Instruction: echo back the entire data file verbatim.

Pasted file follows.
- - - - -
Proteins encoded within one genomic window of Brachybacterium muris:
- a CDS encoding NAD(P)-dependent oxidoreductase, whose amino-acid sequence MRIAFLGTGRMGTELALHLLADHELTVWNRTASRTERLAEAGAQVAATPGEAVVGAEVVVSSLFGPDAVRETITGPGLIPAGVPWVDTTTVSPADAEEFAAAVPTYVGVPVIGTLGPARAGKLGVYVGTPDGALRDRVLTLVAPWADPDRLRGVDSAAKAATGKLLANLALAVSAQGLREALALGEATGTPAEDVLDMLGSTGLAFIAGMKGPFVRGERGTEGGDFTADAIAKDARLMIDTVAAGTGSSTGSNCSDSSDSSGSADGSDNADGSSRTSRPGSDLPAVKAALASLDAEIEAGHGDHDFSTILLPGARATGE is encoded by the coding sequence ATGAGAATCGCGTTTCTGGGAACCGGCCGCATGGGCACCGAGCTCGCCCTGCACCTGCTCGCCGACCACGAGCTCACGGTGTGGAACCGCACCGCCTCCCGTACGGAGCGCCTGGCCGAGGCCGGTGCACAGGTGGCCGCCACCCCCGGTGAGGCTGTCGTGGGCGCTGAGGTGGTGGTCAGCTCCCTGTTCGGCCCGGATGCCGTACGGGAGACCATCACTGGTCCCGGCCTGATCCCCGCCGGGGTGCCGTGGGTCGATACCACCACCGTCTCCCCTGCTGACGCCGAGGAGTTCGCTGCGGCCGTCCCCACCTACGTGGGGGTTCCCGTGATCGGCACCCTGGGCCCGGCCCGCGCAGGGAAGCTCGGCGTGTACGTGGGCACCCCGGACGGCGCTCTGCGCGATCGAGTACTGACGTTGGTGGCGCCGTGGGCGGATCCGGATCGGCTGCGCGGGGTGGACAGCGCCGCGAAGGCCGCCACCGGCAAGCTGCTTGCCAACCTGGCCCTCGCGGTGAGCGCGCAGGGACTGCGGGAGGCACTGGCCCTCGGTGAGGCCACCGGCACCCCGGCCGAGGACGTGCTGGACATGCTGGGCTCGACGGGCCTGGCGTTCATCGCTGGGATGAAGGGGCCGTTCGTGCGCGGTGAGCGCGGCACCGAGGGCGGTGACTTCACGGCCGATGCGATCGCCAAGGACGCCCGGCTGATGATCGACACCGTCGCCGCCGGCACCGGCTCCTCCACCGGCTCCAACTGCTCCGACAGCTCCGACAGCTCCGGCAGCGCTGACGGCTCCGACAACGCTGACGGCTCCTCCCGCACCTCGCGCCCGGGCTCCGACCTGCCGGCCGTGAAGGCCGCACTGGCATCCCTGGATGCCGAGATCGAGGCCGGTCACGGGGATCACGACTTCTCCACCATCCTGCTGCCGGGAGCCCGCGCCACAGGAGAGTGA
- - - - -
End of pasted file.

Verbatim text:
Proteins encoded within one genomic window of Brachybacterium muris:
- a CDS encoding NAD(P)-dependent oxidoreductase, whose amino-acid sequence MRIAFLGTGRMGTELALHLLADHELTVWNRTASRTERLAEAGAQVAATPGEAVVGAEVVVSSLFGPDAVRETITGPGLIPAGVPWVDTTTVSPADAEEFAAAVPTYVGVPVIGTLGPARAGKLGVYVGTPDGALRDRVLTLVAPWADPDRLRGVDSAAKAATGKLLANLALAVSAQGLREALALGEATGTPAEDVLDMLGSTGLAFIAGMKGPFVRGERGTEGGDFTADAIAKDARLMIDTVAAGTGSSTGSNCSDSSDSSGSADGSDNADGSSRTSRPGSDLPAVKAALASLDAEIEAGHGDHDFSTILLPGARATGE is encoded by the coding sequence ATGAGAATCGCGTTTCTGGGAACCGGCCGCATGGGCACCGAGCTCGCCCTGCACCTGCTCGCCGACCACGAGCTCACGGTGTGGAACCGCACCGCCTCCCGTACGGAGCGCCTGGCCGAGGCCGGTGCACAGGTGGCCGCCACCCCCGGTGAGGCTGTCGTGGGCGCTGAGGTGGTGGTCAGCTCCCTGTTCGGCCCGGATGCCGTACGGGAGACCATCACTGGTCCCGGCCTGATCCCCGCCGGGGTGCCGTGGGTCGATACCACCACCGTCTCCCCTGCTGACGCCGAGGAGTTCGCTGCGGCCGTCCCCACCTACGTGGGGGTTCCCGTGATCGGCACCCTGGGCCCGGCCCGCGCAGGGAAGCTCGGCGTGTACGTGGGCACCCCGGACGGCGCTCTGCGCGATCGAGTACTGACGTTGGTGGCGCCGTGGGCGGATCCGGATCGGCTGCGCGGGGTGGACAGCGCCGCGAAGGCCGCCACCGGCAAGCTGCTTGCCAACCTGGCCCTCGCGGTGAGCGCGCAGGGACTGCGGGAGGCACTGGCCCTCGGTGAGGCCACCGGCACCCCGGCCGAGGACGTGCTGGACATGCTGGGCTCGACGGGCCTGGCGTTCATCGCTGGGATGAAGGGGCCGTTCGTGCGCGGTGAGCGCGGCACCGAGGGCGGTGACTTCACGGCCGATGCGATCGCCAAGGACGCCCGGCTGATGATCGACACCGTCGCCGCCGGCACCGGCTCCTCCACCGGCTCCAACTGCTCCGACAGCTCCGACAGCTCCGGCAGCGCTGACGGCTCCGACAACGCTGACGGCTCCTCCCGCACCTCGCGCCCGGGCTCCGACCTGCCGGCCGTGAAGGCCGCACTGGCATCCCTGGATGCCGAGATCGAGGCCGGTCACGGGGATCACGACTTCTCCACCATCCTGCTGCCGGGAGCCCGCGCCACAGGAGAGTGA